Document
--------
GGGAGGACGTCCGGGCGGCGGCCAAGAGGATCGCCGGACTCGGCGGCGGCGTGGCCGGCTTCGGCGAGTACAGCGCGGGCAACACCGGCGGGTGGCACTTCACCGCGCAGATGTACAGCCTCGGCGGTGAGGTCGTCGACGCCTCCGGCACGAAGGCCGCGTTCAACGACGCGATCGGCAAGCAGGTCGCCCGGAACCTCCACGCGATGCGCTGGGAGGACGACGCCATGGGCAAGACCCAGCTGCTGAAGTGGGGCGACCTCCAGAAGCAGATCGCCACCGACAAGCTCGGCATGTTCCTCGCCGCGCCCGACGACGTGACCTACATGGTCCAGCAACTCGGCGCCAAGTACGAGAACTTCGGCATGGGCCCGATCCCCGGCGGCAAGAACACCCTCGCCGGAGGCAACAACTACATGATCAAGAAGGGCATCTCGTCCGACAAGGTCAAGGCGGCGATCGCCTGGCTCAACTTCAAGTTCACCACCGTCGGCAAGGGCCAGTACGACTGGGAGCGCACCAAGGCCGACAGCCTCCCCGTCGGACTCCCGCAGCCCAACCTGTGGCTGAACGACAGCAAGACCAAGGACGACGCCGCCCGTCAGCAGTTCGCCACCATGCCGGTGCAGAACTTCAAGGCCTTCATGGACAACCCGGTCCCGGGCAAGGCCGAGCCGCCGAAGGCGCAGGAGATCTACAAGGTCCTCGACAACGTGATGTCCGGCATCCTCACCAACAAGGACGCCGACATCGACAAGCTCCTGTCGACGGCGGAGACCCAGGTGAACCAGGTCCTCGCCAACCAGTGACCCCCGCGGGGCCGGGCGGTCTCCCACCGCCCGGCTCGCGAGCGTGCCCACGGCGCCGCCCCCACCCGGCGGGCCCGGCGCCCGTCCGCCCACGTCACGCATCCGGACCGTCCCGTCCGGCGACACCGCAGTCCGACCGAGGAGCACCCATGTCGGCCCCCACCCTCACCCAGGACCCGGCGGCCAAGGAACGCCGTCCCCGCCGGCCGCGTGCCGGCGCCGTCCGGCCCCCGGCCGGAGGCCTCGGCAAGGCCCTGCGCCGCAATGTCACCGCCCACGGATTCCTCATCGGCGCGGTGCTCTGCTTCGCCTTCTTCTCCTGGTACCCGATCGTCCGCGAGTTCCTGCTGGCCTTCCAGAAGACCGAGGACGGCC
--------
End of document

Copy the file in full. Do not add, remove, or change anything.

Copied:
GGGAGGACGTCCGGGCGGCGGCCAAGAGGATCGCCGGACTCGGCGGCGGCGTGGCCGGCTTCGGCGAGTACAGCGCGGGCAACACCGGCGGGTGGCACTTCACCGCGCAGATGTACAGCCTCGGCGGTGAGGTCGTCGACGCCTCCGGCACGAAGGCCGCGTTCAACGACGCGATCGGCAAGCAGGTCGCCCGGAACCTCCACGCGATGCGCTGGGAGGACGACGCCATGGGCAAGACCCAGCTGCTGAAGTGGGGCGACCTCCAGAAGCAGATCGCCACCGACAAGCTCGGCATGTTCCTCGCCGCGCCCGACGACGTGACCTACATGGTCCAGCAACTCGGCGCCAAGTACGAGAACTTCGGCATGGGCCCGATCCCCGGCGGCAAGAACACCCTCGCCGGAGGCAACAACTACATGATCAAGAAGGGCATCTCGTCCGACAAGGTCAAGGCGGCGATCGCCTGGCTCAACTTCAAGTTCACCACCGTCGGCAAGGGCCAGTACGACTGGGAGCGCACCAAGGCCGACAGCCTCCCCGTCGGACTCCCGCAGCCCAACCTGTGGCTGAACGACAGCAAGACCAAGGACGACGCCGCCCGTCAGCAGTTCGCCACCATGCCGGTGCAGAACTTCAAGGCCTTCATGGACAACCCGGTCCCGGGCAAGGCCGAGCCGCCGAAGGCGCAGGAGATCTACAAGGTCCTCGACAACGTGATGTCCGGCATCCTCACCAACAAGGACGCCGACATCGACAAGCTCCTGTCGACGGCGGAGACCCAGGTGAACCAGGTCCTCGCCAACCAGTGACCCCCGCGGGGCCGGGCGGTCTCCCACCGCCCGGCTCGCGAGCGTGCCCACGGCGCCGCCCCCACCCGGCGGGCCCGGCGCCCGTCCGCCCACGTCACGCATCCGGACCGTCCCGTCCGGCGACACCGCAGTCCGACCGAGGAGCACCCATGTCGGCCCCCACCCTCACCCAGGACCCGGCGGCCAAGGAACGCCGTCCCCGCCGGCCGCGTGCCGGCGCCGTCCGGCCCCCGGCCGGAGGCCTCGGCAAGGCCCTGCGCCGCAATGTCACCGCCCACGGATTCCTCATCGGCGCGGTGCTCTGCTTCGCCTTCTTCTCCTGGTACCCGATCGTCCGCGAGTTCCTGCTGGCCTTCCAGAAGACCGAGGACGGCC